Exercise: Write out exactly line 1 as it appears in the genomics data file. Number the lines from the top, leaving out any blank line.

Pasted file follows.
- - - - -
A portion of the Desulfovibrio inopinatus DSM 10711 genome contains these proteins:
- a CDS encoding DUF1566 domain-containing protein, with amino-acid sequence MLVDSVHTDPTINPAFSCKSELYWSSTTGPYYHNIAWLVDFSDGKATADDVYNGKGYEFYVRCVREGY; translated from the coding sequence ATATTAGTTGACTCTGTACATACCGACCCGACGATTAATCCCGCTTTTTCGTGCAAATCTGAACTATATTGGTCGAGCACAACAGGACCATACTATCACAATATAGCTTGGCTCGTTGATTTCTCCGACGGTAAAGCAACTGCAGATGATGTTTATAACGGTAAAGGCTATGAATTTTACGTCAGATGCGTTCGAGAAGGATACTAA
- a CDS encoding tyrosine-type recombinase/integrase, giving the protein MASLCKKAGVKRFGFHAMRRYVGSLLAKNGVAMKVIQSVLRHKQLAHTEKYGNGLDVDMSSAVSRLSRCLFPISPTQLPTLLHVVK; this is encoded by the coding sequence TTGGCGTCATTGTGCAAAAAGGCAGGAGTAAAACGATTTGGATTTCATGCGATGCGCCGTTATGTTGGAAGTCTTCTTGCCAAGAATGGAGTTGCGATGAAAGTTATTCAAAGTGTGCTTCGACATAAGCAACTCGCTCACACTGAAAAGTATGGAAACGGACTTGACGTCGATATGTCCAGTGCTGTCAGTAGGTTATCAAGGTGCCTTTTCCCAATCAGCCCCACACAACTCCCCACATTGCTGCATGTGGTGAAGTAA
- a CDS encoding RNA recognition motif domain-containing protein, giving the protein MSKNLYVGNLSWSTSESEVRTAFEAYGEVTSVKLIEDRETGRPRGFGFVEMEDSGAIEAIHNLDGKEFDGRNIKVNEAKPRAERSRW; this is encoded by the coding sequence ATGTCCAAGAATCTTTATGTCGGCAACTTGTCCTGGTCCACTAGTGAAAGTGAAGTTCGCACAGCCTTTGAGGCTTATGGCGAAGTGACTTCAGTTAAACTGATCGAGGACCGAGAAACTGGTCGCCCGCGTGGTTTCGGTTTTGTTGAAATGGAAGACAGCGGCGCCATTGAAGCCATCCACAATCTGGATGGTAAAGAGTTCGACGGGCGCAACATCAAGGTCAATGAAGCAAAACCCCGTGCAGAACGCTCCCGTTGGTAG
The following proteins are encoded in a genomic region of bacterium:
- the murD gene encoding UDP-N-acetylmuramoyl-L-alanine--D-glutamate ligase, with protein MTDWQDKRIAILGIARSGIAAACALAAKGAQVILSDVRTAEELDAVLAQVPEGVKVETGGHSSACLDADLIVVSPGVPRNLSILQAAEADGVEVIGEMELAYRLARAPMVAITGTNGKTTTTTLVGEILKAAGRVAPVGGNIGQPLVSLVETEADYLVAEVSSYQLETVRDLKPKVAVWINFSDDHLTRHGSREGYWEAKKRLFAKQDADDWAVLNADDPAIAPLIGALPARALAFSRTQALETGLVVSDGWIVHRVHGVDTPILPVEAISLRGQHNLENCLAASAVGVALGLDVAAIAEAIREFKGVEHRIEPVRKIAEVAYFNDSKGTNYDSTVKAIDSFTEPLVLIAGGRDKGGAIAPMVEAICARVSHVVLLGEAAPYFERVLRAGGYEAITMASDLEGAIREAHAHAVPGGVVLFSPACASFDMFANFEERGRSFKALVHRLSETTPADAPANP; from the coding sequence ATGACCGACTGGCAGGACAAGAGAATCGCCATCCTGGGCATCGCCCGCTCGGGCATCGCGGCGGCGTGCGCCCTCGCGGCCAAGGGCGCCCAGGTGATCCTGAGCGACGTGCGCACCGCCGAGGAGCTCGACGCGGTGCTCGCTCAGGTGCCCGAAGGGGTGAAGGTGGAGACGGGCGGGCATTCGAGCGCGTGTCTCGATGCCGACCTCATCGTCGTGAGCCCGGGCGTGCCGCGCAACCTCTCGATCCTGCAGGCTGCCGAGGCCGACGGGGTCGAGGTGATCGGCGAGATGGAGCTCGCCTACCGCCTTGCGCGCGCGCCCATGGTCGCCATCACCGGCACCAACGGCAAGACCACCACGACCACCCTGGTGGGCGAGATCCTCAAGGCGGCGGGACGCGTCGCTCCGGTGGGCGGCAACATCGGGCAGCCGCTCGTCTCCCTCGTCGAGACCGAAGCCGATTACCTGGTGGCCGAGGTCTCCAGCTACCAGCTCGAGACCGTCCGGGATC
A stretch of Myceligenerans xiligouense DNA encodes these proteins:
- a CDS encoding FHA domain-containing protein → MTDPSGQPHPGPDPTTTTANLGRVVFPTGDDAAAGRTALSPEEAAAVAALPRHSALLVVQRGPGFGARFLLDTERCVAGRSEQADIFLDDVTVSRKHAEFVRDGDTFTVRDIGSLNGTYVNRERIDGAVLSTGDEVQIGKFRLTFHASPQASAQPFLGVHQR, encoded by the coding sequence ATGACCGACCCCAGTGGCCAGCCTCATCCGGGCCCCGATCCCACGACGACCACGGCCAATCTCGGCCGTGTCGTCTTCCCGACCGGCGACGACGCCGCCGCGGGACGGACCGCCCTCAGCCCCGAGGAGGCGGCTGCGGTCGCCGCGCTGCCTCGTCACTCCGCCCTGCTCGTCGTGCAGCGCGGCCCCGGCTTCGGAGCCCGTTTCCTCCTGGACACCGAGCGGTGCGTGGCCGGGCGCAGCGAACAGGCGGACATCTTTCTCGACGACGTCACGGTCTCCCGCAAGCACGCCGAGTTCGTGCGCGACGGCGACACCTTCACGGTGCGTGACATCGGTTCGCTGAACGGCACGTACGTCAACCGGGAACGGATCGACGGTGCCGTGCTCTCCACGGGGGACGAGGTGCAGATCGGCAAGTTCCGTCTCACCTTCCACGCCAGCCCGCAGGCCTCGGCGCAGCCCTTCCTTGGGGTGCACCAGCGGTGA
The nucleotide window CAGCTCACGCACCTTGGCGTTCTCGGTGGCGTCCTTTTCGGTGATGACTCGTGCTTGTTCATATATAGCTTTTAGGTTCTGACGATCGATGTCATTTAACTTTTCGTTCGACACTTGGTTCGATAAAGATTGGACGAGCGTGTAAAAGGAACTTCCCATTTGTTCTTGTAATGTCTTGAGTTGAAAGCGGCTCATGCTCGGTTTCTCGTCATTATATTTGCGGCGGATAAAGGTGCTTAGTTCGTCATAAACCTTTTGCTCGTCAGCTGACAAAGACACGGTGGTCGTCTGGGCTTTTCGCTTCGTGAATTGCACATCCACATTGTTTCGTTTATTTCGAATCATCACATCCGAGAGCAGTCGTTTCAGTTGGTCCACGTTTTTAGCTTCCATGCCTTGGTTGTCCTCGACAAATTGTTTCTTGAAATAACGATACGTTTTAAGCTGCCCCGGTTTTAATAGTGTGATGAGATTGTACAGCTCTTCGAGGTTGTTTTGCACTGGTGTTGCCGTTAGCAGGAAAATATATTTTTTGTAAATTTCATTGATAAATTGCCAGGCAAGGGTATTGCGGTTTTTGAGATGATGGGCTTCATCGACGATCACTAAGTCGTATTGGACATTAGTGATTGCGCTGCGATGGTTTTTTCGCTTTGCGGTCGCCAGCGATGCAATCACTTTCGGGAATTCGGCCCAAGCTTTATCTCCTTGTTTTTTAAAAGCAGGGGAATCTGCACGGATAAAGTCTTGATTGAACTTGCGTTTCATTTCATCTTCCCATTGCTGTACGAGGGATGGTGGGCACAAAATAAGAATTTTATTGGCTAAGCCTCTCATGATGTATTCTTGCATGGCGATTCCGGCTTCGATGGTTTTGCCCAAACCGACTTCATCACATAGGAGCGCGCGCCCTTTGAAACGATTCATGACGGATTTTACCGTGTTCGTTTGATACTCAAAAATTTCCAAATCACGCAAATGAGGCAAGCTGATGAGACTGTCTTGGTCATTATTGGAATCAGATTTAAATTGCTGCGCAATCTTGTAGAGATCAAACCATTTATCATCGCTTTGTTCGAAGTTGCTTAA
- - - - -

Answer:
A portion of the Desulfovibrio inopinatus DSM 10711 genome contains these proteins: